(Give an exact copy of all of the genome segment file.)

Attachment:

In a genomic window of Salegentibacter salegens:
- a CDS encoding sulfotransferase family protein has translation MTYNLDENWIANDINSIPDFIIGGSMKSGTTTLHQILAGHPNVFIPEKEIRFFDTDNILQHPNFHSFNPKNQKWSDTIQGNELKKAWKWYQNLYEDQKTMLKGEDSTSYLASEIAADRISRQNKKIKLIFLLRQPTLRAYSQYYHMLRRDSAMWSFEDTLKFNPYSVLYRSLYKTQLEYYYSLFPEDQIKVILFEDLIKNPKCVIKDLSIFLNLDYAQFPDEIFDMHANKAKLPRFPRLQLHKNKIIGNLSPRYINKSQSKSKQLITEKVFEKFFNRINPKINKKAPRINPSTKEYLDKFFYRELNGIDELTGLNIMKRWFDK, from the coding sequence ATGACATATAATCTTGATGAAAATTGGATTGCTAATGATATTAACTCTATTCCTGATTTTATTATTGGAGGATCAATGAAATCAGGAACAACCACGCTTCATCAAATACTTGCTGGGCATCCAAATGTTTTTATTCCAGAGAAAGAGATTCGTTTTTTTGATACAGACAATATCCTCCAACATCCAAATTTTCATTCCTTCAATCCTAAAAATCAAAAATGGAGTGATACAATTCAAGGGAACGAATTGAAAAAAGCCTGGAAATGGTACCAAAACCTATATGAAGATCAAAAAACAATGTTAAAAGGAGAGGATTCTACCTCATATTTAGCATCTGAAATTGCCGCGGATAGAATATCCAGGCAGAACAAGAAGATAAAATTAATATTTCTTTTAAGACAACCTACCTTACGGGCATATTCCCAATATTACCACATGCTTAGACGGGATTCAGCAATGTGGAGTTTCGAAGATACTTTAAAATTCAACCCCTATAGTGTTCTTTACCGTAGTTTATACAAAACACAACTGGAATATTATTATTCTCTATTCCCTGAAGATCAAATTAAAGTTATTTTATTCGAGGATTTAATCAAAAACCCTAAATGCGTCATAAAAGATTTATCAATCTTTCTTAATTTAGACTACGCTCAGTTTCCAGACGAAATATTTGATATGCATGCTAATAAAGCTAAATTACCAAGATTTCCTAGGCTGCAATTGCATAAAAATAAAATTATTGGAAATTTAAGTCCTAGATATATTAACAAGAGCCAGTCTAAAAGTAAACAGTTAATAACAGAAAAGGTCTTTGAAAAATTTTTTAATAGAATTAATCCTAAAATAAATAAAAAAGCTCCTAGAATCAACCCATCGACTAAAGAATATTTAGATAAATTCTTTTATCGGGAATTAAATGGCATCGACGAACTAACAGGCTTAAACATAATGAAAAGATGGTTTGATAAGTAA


In a genomic window of Salegentibacter salegens:
- a CDS encoding sulfotransferase family protein has translation MTYNLDENWIANDINSIPDFIIGGSMKSGTTTLHQILAGHPNVFIPEKEIRFFDTDNILQHPNFHSFNPKNQKWSDTIQGNELKKAWKWYQNLYEDQKTMLKGEDSTSYLASEIAADRISRQNKKIKLIFLLRQPTLRAYSQYYHMLRRDSAMWSFEDTLKFNPYSVLYRSLYKTQLEYYYSLFPEDQIKVILFEDLIKNPKCVIKDLSIFLNLDYAQFPDEIFDMHANKAKLPRFPRLQLHKNKIIGNLSPRYINKSQSKSKQLITEKVFEKFFNRINPKINKKAPRINPSTKEYLDKFFYRELNGIDELTGLNIMKRWFDK, from the coding sequence ATGACATATAATCTTGATGAAAATTGGATTGCTAATGATATTAACTCTATTCCTGATTTTATTATTGGAGGATCAATGAAATCAGGAACAACCACGCTTCATCAAATACTTGCTGGGCATCCAAATGTTTTTATTCCAGAGAAAGAGATTCGTTTTTTTGATACAGACAATATCCTCCAACATCCAAATTTTCATTCCTTCAATCCTAAAAATCAAAAATGGAGTGATACAATTCAAGGGAACGAATTGAAAAAAGCCTGGAAATGGTACCAAAACCTATATGAAGATCAAAAAACAATGTTAAAAGGAGAGGATTCTACCTCATATTTAGCATCTGAAATTGCCGCGGATAGAATATCCAGGCAGAACAAGAAGATAAAATTAATATTTCTTTTAAGACAACCTACCTTACGGGCATATTCCCAATATTACCACATGCTTAGACGGGATTCAGCAATGTGGAGTTTCGAAGATACTTTAAAATTCAACCCCTATAGTGTTCTTTACCGTAGTTTATACAAAACACAACTGGAATATTATTATTCTCTATTCCCTGAAGATCAAATTAAAGTTATTTTATTCGAGGATTTAATCAAAAACCCTAAATGCGTCATAAAAGATTTATCAATCTTTCTTAATTTAGACTACGCTCAGTTTCCAGACGAAATATTTGATATGCATGCTAATAAAGCTAAATTACCAAGATTTCCTAGGCTGCAATTGCATAAAAATAAAATTATTGGAAATTTAAGTCCTAGATATATTAACAAGAGCCAGTCTAAAAGTAAACAGTTAATAACAGAAAAGGTCTTTGAAAAATTTTTTAATAGAATTAATCCTAAAATAAATAAAAAAGCTCCTAGAATCAACCCATCGACTAAAGAATATTTAGATAAATTCTTTTATCGGGAATTAAATGGCATCGACGAACTAACAGGCTTAAACATAATGAAAAGATGGTTTGATAAGTAA